Japan is preparing to send military aircraft to the Mideast, an act which would mark the first deployment since World War II of Japanese forces to an area of international conflict. Although the mission is minor, Japan's decision yesterday to send five C-130 transport planes is one spinoff of the Gulf crisis with potential long-term implications. But Japanese officials play down the pending deployment as a one-time event designed to meet a United States request for a Japanese ``physical presence'' in the anti-Iraq effort.
Keeping limits on Japan's military, however, is such an emotional issue that the government plans to make a small change in an old decree to allow a quick dispatch of aircraft and thus avoid public debate. Japan's Constitution bars the threat or use of force to settle international disputes.
``The issue should be brought to parliament first to obtain a consensus,'' says Michiko Matsuura, president of the League of Women Voters of Japan. ``The government is violating parliamentary democracy.''
Younger politicians in the ruling Liberal Democratic Party (LDP) are using US pressure to alter a post-World War II regimen against the overseas deployment of Japan's Self-Defense Forces (SDF), says political commentator Minoru Morita.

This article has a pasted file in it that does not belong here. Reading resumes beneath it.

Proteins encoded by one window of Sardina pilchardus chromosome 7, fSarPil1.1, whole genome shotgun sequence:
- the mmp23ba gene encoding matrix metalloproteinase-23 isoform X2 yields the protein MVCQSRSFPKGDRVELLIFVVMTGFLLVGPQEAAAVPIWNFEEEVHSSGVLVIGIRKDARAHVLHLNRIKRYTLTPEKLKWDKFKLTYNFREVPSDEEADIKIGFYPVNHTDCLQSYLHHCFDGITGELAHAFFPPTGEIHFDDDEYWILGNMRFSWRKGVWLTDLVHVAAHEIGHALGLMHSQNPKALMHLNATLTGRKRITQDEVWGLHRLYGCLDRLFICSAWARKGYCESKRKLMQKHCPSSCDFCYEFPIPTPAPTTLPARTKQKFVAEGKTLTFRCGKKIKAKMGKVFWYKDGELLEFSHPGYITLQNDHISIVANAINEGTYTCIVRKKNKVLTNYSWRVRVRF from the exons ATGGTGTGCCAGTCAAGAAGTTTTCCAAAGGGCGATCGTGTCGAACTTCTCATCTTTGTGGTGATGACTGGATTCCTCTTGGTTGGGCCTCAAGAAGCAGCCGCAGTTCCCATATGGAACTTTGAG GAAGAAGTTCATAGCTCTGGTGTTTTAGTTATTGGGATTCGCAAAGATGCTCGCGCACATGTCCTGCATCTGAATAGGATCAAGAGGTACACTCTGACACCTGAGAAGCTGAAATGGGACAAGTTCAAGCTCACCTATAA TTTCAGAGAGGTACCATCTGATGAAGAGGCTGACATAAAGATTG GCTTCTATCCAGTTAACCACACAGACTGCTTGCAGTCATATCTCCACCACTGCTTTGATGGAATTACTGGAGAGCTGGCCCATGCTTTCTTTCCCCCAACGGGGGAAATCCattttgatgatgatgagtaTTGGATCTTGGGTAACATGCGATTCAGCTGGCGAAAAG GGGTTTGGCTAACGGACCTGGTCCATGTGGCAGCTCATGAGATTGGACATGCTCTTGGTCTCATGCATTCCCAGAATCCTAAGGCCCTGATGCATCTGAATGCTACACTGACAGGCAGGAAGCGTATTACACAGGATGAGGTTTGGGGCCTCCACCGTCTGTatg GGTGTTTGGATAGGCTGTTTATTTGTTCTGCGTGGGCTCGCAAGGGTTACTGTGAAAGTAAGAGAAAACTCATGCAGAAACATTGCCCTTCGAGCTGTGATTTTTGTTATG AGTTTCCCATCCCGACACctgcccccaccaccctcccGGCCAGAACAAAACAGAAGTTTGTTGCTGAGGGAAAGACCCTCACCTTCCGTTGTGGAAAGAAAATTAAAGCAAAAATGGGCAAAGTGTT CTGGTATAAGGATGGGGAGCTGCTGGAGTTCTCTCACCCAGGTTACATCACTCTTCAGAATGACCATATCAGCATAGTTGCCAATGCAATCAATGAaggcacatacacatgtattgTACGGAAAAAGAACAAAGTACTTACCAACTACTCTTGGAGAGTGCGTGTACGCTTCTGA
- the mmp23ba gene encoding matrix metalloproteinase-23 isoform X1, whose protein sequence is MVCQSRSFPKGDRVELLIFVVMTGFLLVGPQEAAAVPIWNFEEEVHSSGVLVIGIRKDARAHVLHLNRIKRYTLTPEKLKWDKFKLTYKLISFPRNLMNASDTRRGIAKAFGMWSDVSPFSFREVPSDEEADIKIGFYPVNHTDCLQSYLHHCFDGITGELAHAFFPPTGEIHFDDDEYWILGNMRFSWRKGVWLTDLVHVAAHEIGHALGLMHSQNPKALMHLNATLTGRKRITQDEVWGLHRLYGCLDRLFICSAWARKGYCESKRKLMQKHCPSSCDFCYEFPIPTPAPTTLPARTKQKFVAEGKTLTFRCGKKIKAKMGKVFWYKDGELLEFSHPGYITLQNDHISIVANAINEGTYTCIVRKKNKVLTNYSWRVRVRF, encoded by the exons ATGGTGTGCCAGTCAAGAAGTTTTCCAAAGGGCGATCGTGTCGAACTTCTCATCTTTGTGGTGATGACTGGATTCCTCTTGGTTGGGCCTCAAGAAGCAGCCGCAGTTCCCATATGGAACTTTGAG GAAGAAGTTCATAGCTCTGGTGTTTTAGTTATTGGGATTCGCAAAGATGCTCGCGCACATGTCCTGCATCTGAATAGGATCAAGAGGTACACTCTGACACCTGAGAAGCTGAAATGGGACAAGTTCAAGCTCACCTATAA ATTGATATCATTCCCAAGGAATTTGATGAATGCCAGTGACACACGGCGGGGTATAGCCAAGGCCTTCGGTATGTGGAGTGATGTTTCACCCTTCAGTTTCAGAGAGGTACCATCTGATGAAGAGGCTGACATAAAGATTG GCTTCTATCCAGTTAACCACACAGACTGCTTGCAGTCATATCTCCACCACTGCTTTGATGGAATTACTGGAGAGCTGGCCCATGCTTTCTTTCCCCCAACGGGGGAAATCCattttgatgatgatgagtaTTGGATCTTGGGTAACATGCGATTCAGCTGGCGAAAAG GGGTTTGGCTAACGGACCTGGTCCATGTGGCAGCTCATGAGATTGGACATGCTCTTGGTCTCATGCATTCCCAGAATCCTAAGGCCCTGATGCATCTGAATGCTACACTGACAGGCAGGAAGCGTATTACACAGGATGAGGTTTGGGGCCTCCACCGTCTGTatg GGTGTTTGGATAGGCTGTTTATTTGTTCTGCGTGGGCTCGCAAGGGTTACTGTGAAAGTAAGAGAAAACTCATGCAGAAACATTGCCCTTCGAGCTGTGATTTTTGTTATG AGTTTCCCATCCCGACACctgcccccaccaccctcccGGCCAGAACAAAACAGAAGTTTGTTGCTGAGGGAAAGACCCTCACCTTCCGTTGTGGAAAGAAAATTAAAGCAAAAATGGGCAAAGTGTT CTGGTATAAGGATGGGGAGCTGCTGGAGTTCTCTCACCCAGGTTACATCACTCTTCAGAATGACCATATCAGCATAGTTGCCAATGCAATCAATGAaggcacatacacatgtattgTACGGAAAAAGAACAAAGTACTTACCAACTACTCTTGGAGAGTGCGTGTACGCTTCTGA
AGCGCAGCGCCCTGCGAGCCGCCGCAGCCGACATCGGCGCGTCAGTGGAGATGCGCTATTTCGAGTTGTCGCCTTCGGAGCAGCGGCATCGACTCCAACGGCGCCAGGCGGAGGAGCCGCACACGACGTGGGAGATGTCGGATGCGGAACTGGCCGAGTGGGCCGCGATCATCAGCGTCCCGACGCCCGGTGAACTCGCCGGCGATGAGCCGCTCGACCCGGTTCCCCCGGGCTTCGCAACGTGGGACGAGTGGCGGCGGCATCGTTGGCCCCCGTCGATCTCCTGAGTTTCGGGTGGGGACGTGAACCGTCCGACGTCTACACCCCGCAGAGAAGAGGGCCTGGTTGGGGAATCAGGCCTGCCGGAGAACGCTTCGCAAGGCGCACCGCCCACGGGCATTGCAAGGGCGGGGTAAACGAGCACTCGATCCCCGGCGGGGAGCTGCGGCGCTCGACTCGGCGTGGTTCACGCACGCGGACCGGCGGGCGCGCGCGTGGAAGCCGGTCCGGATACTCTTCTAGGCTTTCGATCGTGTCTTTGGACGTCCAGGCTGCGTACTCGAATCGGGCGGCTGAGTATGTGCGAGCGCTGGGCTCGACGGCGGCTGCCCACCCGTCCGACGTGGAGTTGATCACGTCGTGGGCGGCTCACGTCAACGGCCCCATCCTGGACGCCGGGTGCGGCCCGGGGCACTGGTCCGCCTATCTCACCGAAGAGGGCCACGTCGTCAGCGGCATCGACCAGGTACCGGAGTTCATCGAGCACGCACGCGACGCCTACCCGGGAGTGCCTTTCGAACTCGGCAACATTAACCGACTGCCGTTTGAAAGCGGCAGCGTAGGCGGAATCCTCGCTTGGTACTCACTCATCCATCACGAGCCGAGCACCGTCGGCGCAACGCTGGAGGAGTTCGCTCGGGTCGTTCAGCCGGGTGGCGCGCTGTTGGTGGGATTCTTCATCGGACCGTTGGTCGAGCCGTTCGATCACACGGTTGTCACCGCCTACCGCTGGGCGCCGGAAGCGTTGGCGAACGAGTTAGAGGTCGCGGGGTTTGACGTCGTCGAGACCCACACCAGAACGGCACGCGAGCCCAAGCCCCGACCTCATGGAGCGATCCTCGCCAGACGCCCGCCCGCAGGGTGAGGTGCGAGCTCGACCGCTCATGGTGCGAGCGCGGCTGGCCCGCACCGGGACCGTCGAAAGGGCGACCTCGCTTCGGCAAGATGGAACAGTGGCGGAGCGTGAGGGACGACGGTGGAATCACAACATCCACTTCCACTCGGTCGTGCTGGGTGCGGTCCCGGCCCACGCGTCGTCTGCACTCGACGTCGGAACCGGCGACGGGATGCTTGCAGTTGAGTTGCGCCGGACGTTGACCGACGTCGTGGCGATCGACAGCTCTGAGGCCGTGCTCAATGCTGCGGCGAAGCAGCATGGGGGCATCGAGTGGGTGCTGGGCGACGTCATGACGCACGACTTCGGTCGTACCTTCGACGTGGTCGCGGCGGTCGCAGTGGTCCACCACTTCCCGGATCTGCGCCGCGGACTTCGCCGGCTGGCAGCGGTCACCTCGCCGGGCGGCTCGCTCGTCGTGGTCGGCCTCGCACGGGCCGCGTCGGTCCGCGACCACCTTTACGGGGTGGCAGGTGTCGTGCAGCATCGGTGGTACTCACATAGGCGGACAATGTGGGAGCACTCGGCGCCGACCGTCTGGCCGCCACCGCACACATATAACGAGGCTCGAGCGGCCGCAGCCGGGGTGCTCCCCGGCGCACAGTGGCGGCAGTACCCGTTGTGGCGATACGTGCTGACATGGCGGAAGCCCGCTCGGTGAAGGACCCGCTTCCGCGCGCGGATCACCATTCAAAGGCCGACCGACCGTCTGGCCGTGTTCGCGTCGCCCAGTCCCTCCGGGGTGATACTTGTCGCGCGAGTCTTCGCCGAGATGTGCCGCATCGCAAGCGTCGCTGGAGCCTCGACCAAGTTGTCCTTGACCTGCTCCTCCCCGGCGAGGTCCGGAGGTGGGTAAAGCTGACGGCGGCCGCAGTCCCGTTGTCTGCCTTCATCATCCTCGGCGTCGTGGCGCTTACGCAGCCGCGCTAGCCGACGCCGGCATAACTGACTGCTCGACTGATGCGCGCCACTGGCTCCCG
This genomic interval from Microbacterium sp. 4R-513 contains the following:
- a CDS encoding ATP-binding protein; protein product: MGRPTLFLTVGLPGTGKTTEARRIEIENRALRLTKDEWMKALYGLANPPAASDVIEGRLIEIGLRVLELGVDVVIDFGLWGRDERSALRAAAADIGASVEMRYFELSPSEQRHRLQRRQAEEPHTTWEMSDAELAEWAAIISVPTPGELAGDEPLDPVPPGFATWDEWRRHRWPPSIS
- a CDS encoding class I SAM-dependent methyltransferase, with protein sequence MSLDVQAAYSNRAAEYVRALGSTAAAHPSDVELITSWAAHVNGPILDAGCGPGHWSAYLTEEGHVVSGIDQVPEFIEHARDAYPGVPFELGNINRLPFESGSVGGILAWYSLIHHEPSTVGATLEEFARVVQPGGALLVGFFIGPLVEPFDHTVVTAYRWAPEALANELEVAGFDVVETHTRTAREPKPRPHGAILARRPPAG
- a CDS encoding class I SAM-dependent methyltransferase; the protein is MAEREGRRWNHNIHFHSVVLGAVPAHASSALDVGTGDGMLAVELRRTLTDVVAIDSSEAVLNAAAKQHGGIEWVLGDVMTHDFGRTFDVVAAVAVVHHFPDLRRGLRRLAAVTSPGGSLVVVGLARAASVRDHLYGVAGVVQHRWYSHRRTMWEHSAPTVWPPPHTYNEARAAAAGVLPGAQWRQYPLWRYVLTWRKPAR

``A right-wing trend will grow in Japan's political circles,'' he says. The SDF, however, will not see much change because it has always thought of itself as ``the Tokyo branch of the Pentagon,'' he adds.
The military aircraft are being prepared to go if two civilian airlines are judged to be vulnerable in making the evacuations. That decision is expected in a few days. The government is responding to a request from a private organization, the International Organization for Migration, to help evacuate refugees fleeing Iraq, with the first batch expected to be some 1,000 Vietnamese.
In addition to sending aircraft, the government also decided yesterday to increase its contribution to the US-led coalition forces in the Gulf by $9 billion, although officials say they may put conditions on the use of the money. This amount approaches what Japanese officials say would be about 20 percent of the war's estimated cost. Japan has given $2 billion in military aid thus far.
``The shouldering of part of the cost of the multinational forces will come with pain, but that is a pain Japan has to share with the world,'' Prime Minister Toshiki Kaifu told the ruling LDP yesterday.
The decision to raise the contribution and to dispatch transport planes came after fears rose among Japanese business leaders and diplomats that US criticism of Japan's reluctant role in the Gulf effort would deeply damage bilateral ties. ``No nation should be so self-centered as to ignore the needs of another,'' Mr. Kaifu said Thursday.
The Iraqi ambassador to Japan, Rashid al-Rifai, warned Japan in a news conference that its military aircraft would be considered targets. The deployment, he said, ``is an alibi to get the Japanese Army into the area.''